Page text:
As a pioneer of tourism John learned to use his initiative and saw innovation as fundamental to the firm’s future success. He never slackened the pace of work, even during the winter, when his father - no slouch himself - confessed to feeling exhausted. It was a perfect match, Thomas providing the inspiration and John, the dynamism.
In 1871 John’s contribution to the firm was acknowledged when he was made a full partner. During these years, John created the business; he transformed his father’s vision into an efficient and profitable commercial organisation. Under John’s stewardship, the firm was becoming increasingly respectable and prosperous, boasting a client list from the heir to the throne to the humblest tradesman.
Yet the history of Thomas Cook & Son is not just a story of vision and endeavour but one of conflict of ideas and ideals. Thomas saw tourism as his mission to humanity; it was a means of emancipation for large numbers of people whose work was mundane and whose recreation was sought in taverns and pubs. For the iron-willed John, the aim was to forge a successful business, which could only be done, he believed, by attracting the ‘select’, more prosperous customer. The disagreement between father and son culminated in a bitter quarrel in 1878, after which John became the firm’s sole managing partner. Having assumed sole responsibility, John dominated the organisation through the sheer force of his personality. He was also a man of his age, believing strongly in the need for discipline in the office. He imposed rigorous work practices, inefficiency was not tolerated and all letters had to be answered by return of post. He fretted about the tiniest detail, from dirt on the windows to the quality of his managers’ top hats. Yet despite this, among his staff at Ludgate Circus John built up a genuine sense of belonging. Such an environment attracted able men who made a career in the travel business. Many stayed with Cook’s for life, working their way up the promotion ladder.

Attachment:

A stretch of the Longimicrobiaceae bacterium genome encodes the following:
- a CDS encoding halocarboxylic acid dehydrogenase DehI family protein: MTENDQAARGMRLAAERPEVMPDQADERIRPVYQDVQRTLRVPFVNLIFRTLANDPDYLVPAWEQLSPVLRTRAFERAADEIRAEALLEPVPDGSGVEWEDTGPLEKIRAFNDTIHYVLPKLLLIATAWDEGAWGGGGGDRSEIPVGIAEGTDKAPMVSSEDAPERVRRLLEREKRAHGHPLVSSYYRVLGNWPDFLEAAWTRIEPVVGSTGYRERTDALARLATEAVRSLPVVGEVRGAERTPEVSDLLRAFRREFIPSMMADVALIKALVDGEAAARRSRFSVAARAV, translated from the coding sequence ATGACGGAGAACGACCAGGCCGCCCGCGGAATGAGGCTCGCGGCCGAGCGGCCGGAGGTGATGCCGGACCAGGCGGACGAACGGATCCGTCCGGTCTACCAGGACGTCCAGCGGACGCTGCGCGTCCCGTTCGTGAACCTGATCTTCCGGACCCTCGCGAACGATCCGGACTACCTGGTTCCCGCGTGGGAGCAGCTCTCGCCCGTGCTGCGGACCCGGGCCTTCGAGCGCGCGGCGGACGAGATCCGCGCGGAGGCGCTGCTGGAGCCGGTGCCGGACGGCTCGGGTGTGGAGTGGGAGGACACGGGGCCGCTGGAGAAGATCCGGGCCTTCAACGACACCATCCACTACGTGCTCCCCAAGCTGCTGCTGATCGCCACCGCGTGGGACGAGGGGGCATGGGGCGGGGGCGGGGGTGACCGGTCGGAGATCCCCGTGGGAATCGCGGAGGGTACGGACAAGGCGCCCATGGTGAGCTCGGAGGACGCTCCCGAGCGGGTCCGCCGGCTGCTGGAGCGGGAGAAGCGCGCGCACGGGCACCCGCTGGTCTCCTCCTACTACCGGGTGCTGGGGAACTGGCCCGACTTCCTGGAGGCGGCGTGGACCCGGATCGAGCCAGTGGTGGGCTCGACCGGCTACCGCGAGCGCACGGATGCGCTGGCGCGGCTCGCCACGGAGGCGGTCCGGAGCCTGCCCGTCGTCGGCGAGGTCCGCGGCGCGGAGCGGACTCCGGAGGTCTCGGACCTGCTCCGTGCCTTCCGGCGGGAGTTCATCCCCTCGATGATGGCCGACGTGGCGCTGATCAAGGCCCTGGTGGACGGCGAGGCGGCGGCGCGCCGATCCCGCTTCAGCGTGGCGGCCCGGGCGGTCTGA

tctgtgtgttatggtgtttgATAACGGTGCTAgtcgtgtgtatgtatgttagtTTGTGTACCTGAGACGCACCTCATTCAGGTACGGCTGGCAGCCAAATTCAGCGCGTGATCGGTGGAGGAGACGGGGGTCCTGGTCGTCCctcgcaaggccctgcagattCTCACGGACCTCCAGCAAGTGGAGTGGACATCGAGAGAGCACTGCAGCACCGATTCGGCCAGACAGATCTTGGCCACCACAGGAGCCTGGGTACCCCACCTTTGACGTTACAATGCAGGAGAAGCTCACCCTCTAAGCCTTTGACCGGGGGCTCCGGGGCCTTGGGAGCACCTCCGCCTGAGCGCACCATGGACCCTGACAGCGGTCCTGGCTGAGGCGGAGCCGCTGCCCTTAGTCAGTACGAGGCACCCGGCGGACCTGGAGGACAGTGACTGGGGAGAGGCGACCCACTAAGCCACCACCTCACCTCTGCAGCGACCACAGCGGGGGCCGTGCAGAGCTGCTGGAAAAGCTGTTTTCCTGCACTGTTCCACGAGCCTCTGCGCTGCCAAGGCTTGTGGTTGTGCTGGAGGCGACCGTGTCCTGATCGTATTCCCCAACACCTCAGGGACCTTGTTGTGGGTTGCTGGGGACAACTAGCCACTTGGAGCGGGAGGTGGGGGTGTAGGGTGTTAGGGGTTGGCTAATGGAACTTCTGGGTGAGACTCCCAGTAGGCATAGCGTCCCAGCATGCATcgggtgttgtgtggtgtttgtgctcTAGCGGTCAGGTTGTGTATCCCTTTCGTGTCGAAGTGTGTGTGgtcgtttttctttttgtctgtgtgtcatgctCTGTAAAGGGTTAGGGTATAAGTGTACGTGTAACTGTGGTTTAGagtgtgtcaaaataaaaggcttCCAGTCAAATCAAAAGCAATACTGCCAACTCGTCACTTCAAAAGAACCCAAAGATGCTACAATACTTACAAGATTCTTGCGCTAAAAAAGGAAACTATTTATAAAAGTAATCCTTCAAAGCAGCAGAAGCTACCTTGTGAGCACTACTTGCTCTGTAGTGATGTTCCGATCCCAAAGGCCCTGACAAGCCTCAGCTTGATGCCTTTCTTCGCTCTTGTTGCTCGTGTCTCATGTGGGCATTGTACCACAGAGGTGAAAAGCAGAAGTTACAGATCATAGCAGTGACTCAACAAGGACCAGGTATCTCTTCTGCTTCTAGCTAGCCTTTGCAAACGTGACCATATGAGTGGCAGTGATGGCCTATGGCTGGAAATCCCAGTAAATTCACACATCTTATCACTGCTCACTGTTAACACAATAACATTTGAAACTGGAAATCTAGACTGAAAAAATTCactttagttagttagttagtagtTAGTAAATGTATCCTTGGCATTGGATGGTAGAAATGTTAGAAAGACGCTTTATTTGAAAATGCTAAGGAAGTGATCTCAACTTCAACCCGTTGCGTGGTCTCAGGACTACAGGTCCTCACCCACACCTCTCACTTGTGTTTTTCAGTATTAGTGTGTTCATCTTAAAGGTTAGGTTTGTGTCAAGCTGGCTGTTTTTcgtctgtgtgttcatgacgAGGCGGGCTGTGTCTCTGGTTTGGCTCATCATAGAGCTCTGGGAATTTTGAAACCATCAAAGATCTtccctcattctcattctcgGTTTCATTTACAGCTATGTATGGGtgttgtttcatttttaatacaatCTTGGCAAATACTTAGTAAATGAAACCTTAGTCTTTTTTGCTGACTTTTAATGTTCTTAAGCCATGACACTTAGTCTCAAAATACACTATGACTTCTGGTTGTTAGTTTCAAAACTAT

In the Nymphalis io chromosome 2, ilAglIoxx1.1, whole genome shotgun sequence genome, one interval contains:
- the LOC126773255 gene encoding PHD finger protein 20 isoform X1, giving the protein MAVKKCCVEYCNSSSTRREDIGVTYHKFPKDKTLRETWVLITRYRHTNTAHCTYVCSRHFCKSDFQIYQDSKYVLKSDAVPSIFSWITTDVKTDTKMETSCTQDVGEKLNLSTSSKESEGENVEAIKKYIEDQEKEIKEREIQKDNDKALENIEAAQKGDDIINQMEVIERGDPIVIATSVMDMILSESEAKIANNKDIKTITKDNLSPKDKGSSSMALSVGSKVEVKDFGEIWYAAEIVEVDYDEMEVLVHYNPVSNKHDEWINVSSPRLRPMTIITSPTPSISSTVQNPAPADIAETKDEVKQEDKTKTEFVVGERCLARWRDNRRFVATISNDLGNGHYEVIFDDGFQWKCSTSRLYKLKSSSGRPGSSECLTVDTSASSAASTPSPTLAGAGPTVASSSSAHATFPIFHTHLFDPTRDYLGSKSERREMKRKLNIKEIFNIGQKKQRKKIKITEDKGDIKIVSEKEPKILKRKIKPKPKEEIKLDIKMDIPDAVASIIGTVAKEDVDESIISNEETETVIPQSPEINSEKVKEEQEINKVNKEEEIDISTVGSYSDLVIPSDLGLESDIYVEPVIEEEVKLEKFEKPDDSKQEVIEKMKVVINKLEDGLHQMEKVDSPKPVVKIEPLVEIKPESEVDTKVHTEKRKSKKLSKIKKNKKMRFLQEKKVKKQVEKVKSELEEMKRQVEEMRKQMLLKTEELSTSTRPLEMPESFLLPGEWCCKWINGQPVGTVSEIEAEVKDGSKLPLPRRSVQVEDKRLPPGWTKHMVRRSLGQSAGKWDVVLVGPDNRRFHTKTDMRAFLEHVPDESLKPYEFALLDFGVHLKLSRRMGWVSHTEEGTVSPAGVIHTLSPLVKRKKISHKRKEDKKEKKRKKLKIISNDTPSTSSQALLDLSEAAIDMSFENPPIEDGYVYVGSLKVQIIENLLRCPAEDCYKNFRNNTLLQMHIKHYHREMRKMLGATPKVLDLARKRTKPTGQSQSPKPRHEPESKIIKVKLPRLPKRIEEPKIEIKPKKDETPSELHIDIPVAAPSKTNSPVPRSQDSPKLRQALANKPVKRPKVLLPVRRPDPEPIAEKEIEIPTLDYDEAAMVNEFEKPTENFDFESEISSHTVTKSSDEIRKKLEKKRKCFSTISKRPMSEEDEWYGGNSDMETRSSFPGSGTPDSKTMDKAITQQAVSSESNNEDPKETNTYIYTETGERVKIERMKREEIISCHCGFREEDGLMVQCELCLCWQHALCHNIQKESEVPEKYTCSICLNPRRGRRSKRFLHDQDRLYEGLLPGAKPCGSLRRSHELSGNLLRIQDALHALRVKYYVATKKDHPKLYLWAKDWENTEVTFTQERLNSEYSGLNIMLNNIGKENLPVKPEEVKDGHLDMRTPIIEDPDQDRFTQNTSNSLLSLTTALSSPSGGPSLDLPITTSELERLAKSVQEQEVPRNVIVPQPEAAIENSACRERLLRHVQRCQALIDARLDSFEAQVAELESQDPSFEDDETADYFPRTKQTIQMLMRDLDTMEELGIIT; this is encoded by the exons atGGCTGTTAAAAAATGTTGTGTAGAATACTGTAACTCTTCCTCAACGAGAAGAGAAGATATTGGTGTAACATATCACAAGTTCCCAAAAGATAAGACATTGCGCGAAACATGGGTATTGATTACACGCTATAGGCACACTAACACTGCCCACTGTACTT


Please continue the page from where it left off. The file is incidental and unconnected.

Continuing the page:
John’s pioneering spirit, attention to detail and determination to drive Thomas Cook & Son forward never diminished or wavered. Just as Thomas and John changed the face of the travel business, so this spirit of adventure and innovation is now reflected in the new company that proudly bears his initials. With its contemporary feel and its honest and refreshing personality, JMC is once again leading the way and setting a new standard of excellence within the tourism industry. No doubt John Mason Cook would have approved of that.
ViveAF From United Kingdom, joined Jul 2001, 198 posts, RR: 8
Reply 16, posted (13 years 1 week 4 days 17 hours ago) and read 1222 times:
I attended a travel agents briefing when JMC was born - at the time we mentioned to them that the name "John Mason Cook" would not mean much to the travelling brits, and even less around the world..
JMC`s answer is that they intend(ed?) the initials to become synonymous with air travel in general...
They pointed out such companies as : KLM, BMW, CNN, IATA, etc and asked how many people actually knew the full names of the companies... the initials themselves were well enough known to get the message across....
Well, that was a while back, and having flown on one of their 757`s MAN/FUE/MAN I can only say they are big on promise, lousy on delivery....